While the Pew poll on the Presidential election is getting most of the recent headlines, there is another Pew poll that came out this week on religion in American that is more significant.
According to the Pew Research Center, one in five American adults — nearly 20 percent of the US population — now describe themselves as religiously unaffiliated, the highest percentage ever in Pew’s polling.
This is a 25% increase in just the last five years.
As a pastor and leader of a religious organization this poll got my attention but it doesn't shock or surprise me, rather it confirms what I have experienced and observed in my 15 years of ordained ministry. More and more people are just not that into religion. The Christian church in North America used to function under the assumption that people wanted to be involved in a church, and if they weren't currently affiliated, they were actively engaged in looking to be affiliated. Those days are gone.
I did a funeral yesterday for a 95-year-old saint of the church. As his widow described it, when they moved to Millwood 53 years ago, "Everybody went to Millwood Presbyterian Church," so that's where they went. In the conversations after the service with people from that generation, there was both a wistful remembrance of the deep friendships and strong community connections that were forged at the church in those years, but also a frank recognition that things have changed dramatically. The Pew survey confirms what they intuitively understand, "everybody" doesn't go to church anymore.
Of the roughly 20% who are unaffiliated with a particular religion, most are not looking to find their sacred niche.
The vast majority of religiously unaffiliated Americans are not actively seeking to find a church or other religious group to join. Of those who describe themselves as “nothing in particular” (as opposed to atheist or agnostic), 88 percent say they are not looking for a religion that is right for them.
If you're not already a little disoriented by this news, check this out. Most of these comfortably unaffiliated folks still believe in God:
Two-thirds (68 percent) of those who describe themselves as religiously unaffiliated say they believe in God or a universal spirit. More than half (58 percent) say they often feel a deep connection with nature and the earth, and more than a third (37 percent) describe themselves as “spiritual” but not “religious.”
Anytime someone says "I'm just not into you," it's natural to ask, "Is it you or is it me?" Is this a problem with religious institutions or is it a problem with the people who are opting out?
Some of my ecclesiastical friends are pinning the blame on the growing ranks of the unaffiliated. Pastor Lillian Daniel's critique of the spiritually-but-not-religious crowd is probably the most prominent example of this approach. She writes:
On airplanes, I dread the conversation with the person who finds out I am a minister and wants to use the flight time to explain to me that he is "spiritual but not religious." Such a person will always share this as if it is some kind of daring insight, unique to him, bold in its rebellion against the religious status quo....Thank you for sharing, spiritual but not religious sunset person. You are now comfortably in the norm for self-centered American culture, right smack in the bland majority of people who find ancient religions dull but find themselves uniquely fascinating.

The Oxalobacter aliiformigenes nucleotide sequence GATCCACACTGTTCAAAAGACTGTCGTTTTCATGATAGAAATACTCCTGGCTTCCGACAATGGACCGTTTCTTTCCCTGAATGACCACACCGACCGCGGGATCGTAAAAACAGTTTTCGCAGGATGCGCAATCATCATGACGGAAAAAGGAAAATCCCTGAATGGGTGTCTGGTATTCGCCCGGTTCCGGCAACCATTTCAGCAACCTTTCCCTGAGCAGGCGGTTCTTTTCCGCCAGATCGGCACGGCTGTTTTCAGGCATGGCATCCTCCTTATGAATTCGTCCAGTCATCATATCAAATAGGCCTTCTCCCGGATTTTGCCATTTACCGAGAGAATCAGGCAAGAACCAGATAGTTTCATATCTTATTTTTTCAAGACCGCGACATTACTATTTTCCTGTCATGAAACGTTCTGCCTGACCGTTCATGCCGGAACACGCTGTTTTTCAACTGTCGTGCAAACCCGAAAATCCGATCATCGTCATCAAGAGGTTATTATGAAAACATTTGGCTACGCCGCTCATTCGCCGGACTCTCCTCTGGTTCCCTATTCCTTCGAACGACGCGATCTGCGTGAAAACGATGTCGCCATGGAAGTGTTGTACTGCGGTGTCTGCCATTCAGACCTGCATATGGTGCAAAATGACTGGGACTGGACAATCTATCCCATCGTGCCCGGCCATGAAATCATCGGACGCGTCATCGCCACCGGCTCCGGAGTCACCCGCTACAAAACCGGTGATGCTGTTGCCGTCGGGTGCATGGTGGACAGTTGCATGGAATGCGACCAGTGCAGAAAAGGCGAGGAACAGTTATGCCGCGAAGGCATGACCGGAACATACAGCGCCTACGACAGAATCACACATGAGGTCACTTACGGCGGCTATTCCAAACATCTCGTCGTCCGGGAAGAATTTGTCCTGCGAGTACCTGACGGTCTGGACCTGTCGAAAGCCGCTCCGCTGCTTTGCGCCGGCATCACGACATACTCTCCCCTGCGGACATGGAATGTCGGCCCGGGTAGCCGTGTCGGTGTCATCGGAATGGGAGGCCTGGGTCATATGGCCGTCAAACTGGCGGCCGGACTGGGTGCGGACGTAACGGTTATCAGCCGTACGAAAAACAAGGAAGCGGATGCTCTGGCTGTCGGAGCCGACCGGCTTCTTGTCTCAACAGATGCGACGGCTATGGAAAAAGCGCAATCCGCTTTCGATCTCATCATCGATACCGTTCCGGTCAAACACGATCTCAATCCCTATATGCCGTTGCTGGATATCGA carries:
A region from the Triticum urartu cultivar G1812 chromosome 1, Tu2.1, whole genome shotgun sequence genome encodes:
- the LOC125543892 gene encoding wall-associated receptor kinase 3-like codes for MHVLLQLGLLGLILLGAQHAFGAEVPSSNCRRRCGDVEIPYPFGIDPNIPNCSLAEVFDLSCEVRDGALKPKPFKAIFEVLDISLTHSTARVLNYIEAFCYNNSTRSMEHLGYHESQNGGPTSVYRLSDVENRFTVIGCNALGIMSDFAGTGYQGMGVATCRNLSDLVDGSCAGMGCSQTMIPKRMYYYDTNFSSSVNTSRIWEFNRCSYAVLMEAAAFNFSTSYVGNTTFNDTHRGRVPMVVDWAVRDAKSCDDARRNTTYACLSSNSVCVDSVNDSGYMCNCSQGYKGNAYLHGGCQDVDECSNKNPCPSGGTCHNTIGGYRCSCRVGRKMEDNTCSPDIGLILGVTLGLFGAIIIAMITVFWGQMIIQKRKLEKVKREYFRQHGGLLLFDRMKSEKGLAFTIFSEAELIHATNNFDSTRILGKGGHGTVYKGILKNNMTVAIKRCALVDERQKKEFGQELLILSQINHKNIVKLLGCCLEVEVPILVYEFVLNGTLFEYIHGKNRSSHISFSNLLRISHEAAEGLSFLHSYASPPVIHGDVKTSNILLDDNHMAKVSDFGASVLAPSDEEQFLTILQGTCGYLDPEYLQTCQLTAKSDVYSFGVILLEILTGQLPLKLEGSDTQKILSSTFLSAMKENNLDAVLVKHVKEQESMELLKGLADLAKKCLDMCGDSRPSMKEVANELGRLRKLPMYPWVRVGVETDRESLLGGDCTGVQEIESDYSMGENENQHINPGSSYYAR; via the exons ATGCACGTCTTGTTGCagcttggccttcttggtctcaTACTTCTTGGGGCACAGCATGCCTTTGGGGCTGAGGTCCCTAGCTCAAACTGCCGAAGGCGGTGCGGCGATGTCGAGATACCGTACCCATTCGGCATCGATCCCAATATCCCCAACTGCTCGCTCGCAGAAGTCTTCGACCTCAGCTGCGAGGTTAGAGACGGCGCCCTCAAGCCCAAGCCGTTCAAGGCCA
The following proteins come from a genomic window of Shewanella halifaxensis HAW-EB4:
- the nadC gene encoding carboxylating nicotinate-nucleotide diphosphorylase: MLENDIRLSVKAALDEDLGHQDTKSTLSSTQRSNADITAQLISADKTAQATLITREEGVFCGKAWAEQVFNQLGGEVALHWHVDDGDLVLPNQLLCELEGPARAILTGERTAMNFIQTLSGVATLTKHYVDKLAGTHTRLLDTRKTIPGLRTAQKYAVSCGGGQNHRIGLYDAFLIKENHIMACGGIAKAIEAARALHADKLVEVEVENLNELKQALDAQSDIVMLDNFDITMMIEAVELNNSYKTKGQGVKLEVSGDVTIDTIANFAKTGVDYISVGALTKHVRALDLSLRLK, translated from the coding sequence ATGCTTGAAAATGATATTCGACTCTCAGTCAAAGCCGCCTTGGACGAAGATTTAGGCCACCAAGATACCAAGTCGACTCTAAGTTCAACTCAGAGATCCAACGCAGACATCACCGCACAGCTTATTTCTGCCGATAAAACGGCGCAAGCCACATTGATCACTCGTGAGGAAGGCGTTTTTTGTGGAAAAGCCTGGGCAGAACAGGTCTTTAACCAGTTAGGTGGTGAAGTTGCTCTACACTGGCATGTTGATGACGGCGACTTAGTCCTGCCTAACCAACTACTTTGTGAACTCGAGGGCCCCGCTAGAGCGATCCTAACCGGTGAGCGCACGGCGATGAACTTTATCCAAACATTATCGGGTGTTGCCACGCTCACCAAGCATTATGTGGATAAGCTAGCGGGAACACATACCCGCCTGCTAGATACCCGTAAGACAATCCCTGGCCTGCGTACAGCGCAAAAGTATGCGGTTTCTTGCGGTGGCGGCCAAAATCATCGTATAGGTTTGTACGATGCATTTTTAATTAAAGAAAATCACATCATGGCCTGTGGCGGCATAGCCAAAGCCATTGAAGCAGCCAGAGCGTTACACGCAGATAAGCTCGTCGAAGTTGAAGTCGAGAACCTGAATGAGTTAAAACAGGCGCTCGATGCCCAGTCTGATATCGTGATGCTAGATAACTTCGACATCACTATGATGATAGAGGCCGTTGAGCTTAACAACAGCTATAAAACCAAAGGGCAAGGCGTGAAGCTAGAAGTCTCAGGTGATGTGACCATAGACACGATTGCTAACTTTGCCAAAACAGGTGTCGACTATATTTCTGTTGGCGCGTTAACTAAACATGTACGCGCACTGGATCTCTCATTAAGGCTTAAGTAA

Her critique has hit such a cathartic chord that it is on tap to become a book in 2013. As much as I appreciate Lillian, and as much as I like to bemoan the shallow, self-indulgent ethos of our culture, I don't think this is a helpful posture for leaders in the church who want to engage these current realities. It has an air of superiority to it that is likely to push even more from the ranks of the religious membership rolls.
Just imagine the billboards for the marketing campaign that national denominational offices can roll out in support of this approach: "Do you consider yourself spiritual but not religious? What a loser." or "Are you unaffiliated with a religious institution? Good! We don't want shallow, self-centered people anyway."
Instead of pointing fingers at those who are leaving, we in the church need to listen to what they are saying. There is a legitimate critique that church leaders need to grapple with if we are going to have some relevance in the future. The unaffiliated in the survey put it like this:
Overwhelmingly, they [the non-affiliated] think that religious organizations are too concerned with money and power, too focused on rules and too involved in politics...
No wonder us religious folk are inclined to diminish this trend and the people who are a part of it. It's hard to look that critique in the face and not blush.
There are some glimmers of hope for religious institutions in the midst of the growing exodus:
More than three-quarters (77 percent) say religious institutions play an important role in helping the poor and needy and bring people together and strengthen community bonds (78 percent).
These are challenging times for religious organizations like the Presbyterian church I am a part of, but also times of opportunity for innovation and change. Instead of dismissing this news I hope our congregation will respond with humility to listen and the courage to adapt and change.